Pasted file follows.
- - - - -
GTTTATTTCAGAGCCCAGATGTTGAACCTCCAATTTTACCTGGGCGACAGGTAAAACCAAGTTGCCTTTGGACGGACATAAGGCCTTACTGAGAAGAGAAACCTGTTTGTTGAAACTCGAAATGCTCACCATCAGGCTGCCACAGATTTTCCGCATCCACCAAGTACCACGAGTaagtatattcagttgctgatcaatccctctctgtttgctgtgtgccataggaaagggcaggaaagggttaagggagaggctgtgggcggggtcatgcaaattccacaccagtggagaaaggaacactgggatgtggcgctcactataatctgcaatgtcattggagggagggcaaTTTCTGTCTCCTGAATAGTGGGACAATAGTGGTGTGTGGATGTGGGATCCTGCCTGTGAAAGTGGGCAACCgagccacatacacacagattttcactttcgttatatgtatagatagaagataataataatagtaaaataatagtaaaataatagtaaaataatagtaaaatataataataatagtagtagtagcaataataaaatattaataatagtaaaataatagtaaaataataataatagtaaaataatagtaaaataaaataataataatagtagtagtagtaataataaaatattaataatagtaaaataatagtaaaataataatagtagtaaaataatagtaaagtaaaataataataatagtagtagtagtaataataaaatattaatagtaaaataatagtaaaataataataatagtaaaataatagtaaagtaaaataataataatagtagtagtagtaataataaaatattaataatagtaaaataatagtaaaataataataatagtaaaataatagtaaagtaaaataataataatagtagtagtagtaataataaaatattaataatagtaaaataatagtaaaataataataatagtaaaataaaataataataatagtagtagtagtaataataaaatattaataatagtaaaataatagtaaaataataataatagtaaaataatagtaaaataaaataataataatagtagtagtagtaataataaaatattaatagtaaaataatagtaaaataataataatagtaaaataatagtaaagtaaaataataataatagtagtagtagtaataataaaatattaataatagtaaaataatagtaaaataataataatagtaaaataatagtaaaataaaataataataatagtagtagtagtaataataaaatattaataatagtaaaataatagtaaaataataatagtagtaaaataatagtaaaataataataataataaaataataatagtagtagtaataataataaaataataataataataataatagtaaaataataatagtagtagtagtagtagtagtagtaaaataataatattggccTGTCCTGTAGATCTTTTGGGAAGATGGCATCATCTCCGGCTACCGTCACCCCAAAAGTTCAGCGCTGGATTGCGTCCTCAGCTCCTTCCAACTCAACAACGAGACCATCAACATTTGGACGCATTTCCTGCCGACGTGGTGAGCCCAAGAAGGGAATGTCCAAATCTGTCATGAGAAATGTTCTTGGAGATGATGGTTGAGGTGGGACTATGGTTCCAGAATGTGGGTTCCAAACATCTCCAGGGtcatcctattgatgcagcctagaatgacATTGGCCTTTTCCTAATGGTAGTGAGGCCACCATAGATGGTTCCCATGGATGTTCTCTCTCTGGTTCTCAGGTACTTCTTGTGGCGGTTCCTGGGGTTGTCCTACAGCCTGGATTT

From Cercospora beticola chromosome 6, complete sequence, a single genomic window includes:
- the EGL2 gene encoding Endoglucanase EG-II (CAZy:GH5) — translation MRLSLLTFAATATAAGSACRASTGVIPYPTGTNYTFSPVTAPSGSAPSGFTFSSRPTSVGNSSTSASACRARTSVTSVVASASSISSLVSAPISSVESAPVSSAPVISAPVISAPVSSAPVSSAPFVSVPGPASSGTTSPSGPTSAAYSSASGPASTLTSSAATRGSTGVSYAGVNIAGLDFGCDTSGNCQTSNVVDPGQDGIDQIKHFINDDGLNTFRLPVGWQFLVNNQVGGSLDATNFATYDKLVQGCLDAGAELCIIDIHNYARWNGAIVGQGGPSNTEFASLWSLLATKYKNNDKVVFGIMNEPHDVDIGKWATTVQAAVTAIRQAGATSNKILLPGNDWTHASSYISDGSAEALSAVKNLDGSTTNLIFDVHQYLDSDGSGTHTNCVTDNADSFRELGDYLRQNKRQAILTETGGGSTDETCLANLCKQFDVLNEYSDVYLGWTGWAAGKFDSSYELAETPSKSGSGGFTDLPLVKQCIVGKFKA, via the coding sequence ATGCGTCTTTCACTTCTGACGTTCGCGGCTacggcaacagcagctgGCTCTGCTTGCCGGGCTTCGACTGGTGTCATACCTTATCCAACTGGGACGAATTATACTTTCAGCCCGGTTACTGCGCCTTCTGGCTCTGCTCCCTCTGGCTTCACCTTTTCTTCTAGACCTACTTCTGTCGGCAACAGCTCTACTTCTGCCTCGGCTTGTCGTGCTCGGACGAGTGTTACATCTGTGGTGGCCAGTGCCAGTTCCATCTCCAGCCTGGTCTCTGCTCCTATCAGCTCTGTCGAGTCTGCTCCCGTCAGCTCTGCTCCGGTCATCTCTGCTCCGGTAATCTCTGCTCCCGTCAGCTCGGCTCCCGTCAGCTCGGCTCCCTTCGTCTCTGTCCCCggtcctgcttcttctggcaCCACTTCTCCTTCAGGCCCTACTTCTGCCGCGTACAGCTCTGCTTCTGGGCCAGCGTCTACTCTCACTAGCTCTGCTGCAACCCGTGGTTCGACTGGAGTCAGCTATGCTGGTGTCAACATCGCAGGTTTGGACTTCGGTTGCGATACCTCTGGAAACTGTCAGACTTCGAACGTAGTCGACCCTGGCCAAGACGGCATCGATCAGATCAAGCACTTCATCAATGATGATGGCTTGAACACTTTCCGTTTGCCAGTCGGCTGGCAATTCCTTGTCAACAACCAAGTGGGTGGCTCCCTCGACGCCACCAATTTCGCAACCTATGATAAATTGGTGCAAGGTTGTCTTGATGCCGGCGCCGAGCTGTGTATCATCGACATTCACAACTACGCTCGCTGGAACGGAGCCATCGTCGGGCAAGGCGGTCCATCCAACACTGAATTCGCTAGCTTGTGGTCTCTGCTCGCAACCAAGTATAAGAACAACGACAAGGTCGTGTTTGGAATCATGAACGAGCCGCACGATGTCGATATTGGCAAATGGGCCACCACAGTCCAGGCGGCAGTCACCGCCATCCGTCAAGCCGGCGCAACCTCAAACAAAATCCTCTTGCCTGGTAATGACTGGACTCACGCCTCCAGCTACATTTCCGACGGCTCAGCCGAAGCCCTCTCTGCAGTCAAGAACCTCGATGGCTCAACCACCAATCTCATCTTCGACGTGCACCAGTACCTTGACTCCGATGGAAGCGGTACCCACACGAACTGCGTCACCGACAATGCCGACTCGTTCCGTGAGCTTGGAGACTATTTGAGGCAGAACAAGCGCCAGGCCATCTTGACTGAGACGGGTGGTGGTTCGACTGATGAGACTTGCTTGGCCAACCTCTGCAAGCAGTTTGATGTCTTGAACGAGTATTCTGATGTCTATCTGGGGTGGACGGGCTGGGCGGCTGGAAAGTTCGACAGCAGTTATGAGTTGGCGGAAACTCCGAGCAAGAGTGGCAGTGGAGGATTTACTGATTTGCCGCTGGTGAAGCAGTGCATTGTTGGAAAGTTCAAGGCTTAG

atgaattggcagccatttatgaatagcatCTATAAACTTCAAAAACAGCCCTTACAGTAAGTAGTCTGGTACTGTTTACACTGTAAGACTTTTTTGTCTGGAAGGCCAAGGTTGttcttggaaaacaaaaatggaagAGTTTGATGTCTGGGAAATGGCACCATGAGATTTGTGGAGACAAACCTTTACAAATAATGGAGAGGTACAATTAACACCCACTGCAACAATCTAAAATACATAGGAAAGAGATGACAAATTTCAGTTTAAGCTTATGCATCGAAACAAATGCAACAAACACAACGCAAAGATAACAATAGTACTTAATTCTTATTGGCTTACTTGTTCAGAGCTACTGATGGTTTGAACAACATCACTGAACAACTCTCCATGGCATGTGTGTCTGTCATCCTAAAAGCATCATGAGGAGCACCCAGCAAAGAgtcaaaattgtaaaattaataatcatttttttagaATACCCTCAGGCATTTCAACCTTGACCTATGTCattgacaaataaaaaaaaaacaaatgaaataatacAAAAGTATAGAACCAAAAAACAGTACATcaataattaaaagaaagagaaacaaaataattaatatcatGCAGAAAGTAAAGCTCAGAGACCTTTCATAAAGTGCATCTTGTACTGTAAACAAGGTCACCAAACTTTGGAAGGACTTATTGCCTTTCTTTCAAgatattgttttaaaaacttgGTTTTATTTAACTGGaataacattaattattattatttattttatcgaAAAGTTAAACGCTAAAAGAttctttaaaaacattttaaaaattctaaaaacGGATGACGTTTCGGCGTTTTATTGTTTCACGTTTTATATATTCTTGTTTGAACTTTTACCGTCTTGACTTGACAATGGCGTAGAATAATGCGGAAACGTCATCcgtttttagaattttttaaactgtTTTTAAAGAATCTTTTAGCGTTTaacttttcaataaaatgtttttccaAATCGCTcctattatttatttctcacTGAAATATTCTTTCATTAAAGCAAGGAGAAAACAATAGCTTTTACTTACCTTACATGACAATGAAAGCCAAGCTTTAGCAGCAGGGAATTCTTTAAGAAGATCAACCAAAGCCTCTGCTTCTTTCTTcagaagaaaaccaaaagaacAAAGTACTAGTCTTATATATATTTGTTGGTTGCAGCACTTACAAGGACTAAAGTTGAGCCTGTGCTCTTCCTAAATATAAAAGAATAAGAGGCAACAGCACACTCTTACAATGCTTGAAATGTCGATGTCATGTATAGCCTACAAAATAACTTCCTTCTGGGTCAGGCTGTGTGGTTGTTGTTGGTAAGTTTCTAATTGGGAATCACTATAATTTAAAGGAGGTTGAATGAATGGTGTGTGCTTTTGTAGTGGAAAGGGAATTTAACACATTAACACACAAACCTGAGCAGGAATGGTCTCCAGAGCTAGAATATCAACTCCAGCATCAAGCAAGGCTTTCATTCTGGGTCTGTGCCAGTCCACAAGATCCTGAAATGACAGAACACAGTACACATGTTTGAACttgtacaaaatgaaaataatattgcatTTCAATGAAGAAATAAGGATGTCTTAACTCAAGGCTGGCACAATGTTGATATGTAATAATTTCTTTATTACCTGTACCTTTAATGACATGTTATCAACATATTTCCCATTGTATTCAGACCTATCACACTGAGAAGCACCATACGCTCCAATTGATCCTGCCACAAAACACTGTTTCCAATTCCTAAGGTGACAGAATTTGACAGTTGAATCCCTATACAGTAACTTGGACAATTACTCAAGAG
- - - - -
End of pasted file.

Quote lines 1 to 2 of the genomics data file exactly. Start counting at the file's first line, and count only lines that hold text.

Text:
GTTTATTTCAGAGCCCAGATGTTGAACCTCCAATTTTACCTGGGCGACAGGTAAAACCAAGTTGCCTTTGGACGGACATAAGGCCTTACTGAGAAGAGAAACCTGTTTGTTGAAACTCGAAATGCTCACCATCAGGCTGCCACAGATTTTCCGCATCCACCAAGTACCACGAGTaagtatattcagttgctgatcaatccctctctgtttgctgtgtgccataggaaagggcaggaaagggttaagggagaggctgtgggcggggtcatgcaaattccacaccagtggagaaaggaacactgggatgtggcgctcactataatctgcaatgtcattggagggagggcaaTTTCTGTCTCCTGAATAGTGGGACAATAGTGGTGTGTGGATGTGGGATCCTGCCTGTGAAAGTGGGCAACCgagccacatacacacagattttcactttcgttatatgtatagatagaagataataataatagtaaaataatagtaaaataatagtaaaataatagtaaaatataataataatagtagtagtagcaataataaaatattaataatagtaaaataatagtaaaataataataatagtaaaataatagtaaaataaaataataataatagtagtagtagtaataataaaatattaataatagtaaaataatagtaaaataataatagtagtaaaataatagtaaagtaaaataataataatagtagtagtagtaataataaaatattaatagtaaaataatagtaaaataataataatagtaaaataatagtaaagtaaaataataataatagtagtagtagtaataataaaatattaataatagtaaaataatagtaaaataataataatagtaaaataatagtaaagtaaaataataataatagtagtagtagtaataataaaatattaataatagtaaaataatagtaaaataataataatagtaaaataaaataataataatagtagtagtagtaataataaaatattaataatagtaaaataatagtaaaataataataatagtaaaataatagtaaaataaaataataataatagtagtagtagtaataataaaatattaatagtaaaataatagtaaaataataataatagtaaaataatagtaaagtaaaataataataatagtagtagtagtaataataaaatattaataatagtaaaataatagtaaaataataataatagtaaaataatagtaaaataaaataataataatagtagtagtagtaataataaaatattaataatagtaaaataatagtaaaataataatagtagtaaaataatagtaaaataataataataataaaataataatagtagtagtaataataataaaataataataataataataatagtaaaataataatagtagtagtagtagtagtagtagtaaaataataatattggccTGTCCTGTAGATCTTTTGGGAAGATGGCATCATCTCCGGCTACCGTCACCCCAAAAGTTCAGCGCTGGATTGCGTCCTCAGCTCCTTCCAACTCAACAACGAGACCATCAACATTTGGACGCATTTCCTGCCGACGTGGTGAGCCCAAGAAGGGAATGTCCAAATCTGTCATGAGAAATGTTCTTGGAGATGATGGTTGAGGTGGGACTATGGTTCCAGAATGTGGGTTCCAAACATCTCCAGGGtcatcctattgatgcagcctagaatgacATTGGCCTTTTCCTAATGGTAGTGAGGCCACCATAGATGGTTCCCATGGATGTTCTCTCTCTGGTTCTCAGGTACTTCTTGTGGCGGTTCCTGGGGTTGTCCTACAGCCTGGATTT

From Cercospora beticola chromosome 6, complete sequence, a single genomic window includes: